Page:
Holding their noses, the Party then rifled the bear’s bedding one more time for good measure. In addition to the Grand Glaive (an enchanted weapon with the name Novacumactabilis inscribed on its blade) and the gilded sword belt and scabbard containing a number of emeralds (and a broken Masterwork Longsword), they found a few dozen gold pieces; a beaten copper scroll tube; and a small leather-and-wood pouch holding three vials filled with a syrupy white liquid. A few moments of effort also enabled them to wrestle the giant stone hand out of its stalactite cage. Nobody really wanted to take it along, but Bjorn insisted, arguing that it had detected as strongly evil, and he didn’t intend to leave it behind to work more mischief. So along it came.
The trek back down the hillside went a lot more quickly. They found their wagon and horses undisturbed (after all, they’d only been gone a couple of hours), and prepared to depart for Bymill. Apstrasys thanked them for their aid in destroying the wounded bear, and bade them farewell. She would have added that she was going to try to find Fithayar’s body before following her tribe, but by this time Bjorn’s Comprehend Languages spell had worn off, and nobody was good enough at improvised sign language to be able to manage complex sentences, so she simply bowed, and loped off into the woods.

The Party made it back to the River Road without further incident, and continued westwards. Around about noon, they came over a slight rise, and there before them, gleaming like a pebble in a setting of purest brass, lay the town of Bymill, throbbing like a pustulent canker...sorry, I meant 'gleaming jewel'...in the bosom of the Sweetwaters Vale.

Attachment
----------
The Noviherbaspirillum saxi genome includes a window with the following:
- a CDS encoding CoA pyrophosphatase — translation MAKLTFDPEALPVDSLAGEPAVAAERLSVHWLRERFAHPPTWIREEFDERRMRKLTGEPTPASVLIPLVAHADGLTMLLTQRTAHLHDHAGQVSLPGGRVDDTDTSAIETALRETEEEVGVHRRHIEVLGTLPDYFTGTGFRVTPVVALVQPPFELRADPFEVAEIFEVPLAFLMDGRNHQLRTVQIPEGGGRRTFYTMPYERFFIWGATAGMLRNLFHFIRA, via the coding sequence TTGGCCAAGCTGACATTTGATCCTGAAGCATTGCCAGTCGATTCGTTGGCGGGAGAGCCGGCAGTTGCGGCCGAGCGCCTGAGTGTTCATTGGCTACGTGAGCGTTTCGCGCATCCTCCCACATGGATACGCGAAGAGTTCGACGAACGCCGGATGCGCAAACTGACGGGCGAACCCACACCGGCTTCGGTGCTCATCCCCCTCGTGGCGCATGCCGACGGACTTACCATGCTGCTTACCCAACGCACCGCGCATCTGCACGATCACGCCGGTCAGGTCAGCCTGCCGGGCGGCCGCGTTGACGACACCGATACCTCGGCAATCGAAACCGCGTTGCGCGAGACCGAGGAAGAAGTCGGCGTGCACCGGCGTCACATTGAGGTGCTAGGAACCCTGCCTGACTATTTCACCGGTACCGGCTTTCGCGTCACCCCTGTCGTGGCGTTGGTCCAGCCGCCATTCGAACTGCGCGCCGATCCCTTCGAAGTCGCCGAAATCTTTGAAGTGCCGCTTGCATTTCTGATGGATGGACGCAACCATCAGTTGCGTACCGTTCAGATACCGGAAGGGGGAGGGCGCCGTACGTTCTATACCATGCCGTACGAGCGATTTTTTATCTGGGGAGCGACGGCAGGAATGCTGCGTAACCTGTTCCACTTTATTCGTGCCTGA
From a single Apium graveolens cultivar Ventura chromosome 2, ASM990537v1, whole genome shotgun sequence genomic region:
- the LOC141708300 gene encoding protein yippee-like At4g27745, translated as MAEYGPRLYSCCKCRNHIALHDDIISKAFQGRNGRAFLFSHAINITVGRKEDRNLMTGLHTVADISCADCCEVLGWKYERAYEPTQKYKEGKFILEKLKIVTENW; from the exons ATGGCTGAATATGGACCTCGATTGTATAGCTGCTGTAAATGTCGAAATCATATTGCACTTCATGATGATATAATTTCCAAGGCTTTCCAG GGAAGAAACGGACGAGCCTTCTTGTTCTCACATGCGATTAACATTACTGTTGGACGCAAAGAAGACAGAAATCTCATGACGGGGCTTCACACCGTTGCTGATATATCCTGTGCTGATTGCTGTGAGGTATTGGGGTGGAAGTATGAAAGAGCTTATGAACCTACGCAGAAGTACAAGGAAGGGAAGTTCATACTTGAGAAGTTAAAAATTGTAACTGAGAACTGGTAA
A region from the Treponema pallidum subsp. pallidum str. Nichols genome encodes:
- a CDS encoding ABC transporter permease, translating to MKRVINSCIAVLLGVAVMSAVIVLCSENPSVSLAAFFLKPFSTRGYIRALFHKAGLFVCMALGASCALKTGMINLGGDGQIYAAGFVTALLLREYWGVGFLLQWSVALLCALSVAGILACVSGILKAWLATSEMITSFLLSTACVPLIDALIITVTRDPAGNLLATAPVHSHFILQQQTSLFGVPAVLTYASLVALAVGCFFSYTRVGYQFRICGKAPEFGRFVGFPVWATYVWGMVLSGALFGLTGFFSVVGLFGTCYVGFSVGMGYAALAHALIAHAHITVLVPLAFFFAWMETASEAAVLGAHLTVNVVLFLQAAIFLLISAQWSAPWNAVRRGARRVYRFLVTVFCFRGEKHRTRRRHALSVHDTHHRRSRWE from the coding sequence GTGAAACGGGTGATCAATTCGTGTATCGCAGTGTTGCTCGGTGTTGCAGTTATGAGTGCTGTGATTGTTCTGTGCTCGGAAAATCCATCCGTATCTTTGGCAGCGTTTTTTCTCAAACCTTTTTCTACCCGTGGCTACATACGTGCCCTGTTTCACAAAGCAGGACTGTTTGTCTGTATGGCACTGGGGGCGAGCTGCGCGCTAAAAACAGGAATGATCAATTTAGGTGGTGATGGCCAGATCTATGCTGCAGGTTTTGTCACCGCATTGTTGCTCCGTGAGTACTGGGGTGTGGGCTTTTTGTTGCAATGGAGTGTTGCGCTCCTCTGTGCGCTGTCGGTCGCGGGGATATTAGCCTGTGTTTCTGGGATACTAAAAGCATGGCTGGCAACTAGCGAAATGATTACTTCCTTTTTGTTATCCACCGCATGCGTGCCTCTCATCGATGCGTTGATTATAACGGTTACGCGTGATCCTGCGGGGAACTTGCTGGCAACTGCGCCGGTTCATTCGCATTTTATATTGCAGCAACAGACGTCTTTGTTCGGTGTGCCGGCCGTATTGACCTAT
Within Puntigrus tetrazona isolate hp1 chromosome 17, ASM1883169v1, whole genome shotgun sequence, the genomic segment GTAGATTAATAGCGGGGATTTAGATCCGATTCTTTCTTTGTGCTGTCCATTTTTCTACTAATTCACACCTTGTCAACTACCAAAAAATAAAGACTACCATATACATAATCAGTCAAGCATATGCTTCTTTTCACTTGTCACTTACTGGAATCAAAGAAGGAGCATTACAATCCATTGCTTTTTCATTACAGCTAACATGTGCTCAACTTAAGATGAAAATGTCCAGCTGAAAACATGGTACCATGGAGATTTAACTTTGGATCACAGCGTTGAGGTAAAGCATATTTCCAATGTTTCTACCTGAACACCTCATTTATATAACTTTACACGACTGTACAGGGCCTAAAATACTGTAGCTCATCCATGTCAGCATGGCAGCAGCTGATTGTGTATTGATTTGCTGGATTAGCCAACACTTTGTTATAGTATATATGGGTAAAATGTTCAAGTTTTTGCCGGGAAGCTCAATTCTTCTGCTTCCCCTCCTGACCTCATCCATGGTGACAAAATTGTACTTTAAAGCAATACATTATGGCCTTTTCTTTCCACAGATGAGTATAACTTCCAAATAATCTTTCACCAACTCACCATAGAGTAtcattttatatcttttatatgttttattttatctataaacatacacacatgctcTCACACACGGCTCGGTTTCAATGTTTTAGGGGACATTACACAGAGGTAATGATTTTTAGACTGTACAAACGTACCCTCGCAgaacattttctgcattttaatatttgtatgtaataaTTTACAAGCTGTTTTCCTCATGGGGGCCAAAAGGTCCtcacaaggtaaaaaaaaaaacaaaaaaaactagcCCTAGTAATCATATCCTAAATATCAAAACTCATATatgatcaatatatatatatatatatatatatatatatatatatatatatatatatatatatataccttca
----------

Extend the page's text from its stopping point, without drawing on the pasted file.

But more on that later.

* * * * *


1. Exterior

High, steep hill; lots of trees, vines, etc.

2. Cave entrance

Cave opening is 20’ wide, 12’ high, overhung with roots. Stench of death and decay; piles of bones and stripped, rotting carcases outside.

3. Foul pool

Pool is 2-3’ deep at edges, 10’ deep in centre; fed by slow spring. Stagnant, foul, filled with bones and discarded carcases. Several skeletons with rusted armour; several weapons, mostly rusty and rotting. One MW Light Mace and about 25 GP, 150 SP at the bottom (takes some doing to find – Search DC 20).

4. Bear’s Lair

The bear’s lair is full of dung, garbage, bones, rotting, torn-up carcases and various detritus. There is a 50% chance the bear is absent. If present, it will attack anyone or anything who enters.

(Huge Dire Animal: 20’ long, 10’ high, 6,000 pounds)
HD 12d8+48 (102 HP)
Init +5 (+1Dex, +4 Improved Initiative)
Speed 40’
AC 17 (Size -1, +1 Dex, +7 Nat)
Attacks: 2 claws +18 melee, bite +13 melee
Damage: claw 2d4+10, bite 2d8+5 + disease
Face/Reach 10’x20’/10’